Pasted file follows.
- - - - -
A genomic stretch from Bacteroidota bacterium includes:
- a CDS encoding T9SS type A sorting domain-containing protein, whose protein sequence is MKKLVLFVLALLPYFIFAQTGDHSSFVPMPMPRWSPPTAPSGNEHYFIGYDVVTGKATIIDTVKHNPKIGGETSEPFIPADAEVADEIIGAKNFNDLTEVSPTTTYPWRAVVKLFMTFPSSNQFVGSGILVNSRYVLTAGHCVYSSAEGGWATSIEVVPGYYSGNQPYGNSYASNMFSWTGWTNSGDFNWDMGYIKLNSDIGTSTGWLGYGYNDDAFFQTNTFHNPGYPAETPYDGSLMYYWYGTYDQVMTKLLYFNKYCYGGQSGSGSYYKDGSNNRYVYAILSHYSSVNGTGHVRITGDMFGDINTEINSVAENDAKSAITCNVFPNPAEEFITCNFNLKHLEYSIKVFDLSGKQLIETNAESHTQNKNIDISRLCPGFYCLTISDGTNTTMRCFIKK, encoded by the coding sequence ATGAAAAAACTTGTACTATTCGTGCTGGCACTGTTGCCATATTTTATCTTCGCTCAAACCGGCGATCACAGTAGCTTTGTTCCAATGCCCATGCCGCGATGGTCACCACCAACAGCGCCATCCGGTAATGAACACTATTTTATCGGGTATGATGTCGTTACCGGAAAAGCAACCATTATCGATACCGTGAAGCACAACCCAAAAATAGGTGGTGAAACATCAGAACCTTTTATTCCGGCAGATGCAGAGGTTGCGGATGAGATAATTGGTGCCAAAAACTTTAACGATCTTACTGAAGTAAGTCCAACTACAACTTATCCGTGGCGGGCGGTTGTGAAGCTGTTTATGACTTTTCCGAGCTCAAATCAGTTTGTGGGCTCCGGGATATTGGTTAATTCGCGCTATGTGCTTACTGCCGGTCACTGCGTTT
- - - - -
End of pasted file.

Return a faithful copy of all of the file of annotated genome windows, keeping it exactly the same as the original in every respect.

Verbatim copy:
A genomic stretch from Bacteroidota bacterium includes:
- a CDS encoding T9SS type A sorting domain-containing protein, whose protein sequence is MKKLVLFVLALLPYFIFAQTGDHSSFVPMPMPRWSPPTAPSGNEHYFIGYDVVTGKATIIDTVKHNPKIGGETSEPFIPADAEVADEIIGAKNFNDLTEVSPTTTYPWRAVVKLFMTFPSSNQFVGSGILVNSRYVLTAGHCVYSSAEGGWATSIEVVPGYYSGNQPYGNSYASNMFSWTGWTNSGDFNWDMGYIKLNSDIGTSTGWLGYGYNDDAFFQTNTFHNPGYPAETPYDGSLMYYWYGTYDQVMTKLLYFNKYCYGGQSGSGSYYKDGSNNRYVYAILSHYSSVNGTGHVRITGDMFGDINTEINSVAENDAKSAITCNVFPNPAEEFITCNFNLKHLEYSIKVFDLSGKQLIETNAESHTQNKNIDISRLCPGFYCLTISDGTNTTMRCFIKK, encoded by the coding sequence ATGAAAAAACTTGTACTATTCGTGCTGGCACTGTTGCCATATTTTATCTTCGCTCAAACCGGCGATCACAGTAGCTTTGTTCCAATGCCCATGCCGCGATGGTCACCACCAACAGCGCCATCCGGTAATGAACACTATTTTATCGGGTATGATGTCGTTACCGGAAAAGCAACCATTATCGATACCGTGAAGCACAACCCAAAAATAGGTGGTGAAACATCAGAACCTTTTATTCCGGCAGATGCAGAGGTTGCGGATGAGATAATTGGTGCCAAAAACTTTAACGATCTTACTGAAGTAAGTCCAACTACAACTTATCCGTGGCGGGCGGTTGTGAAGCTGTTTATGACTTTTCCGAGCTCAAATCAGTTTGTGGGCTCCGGGATATTGGTTAATTCGCGCTATGTGCTTACTGCCGGTCACTGCGTTT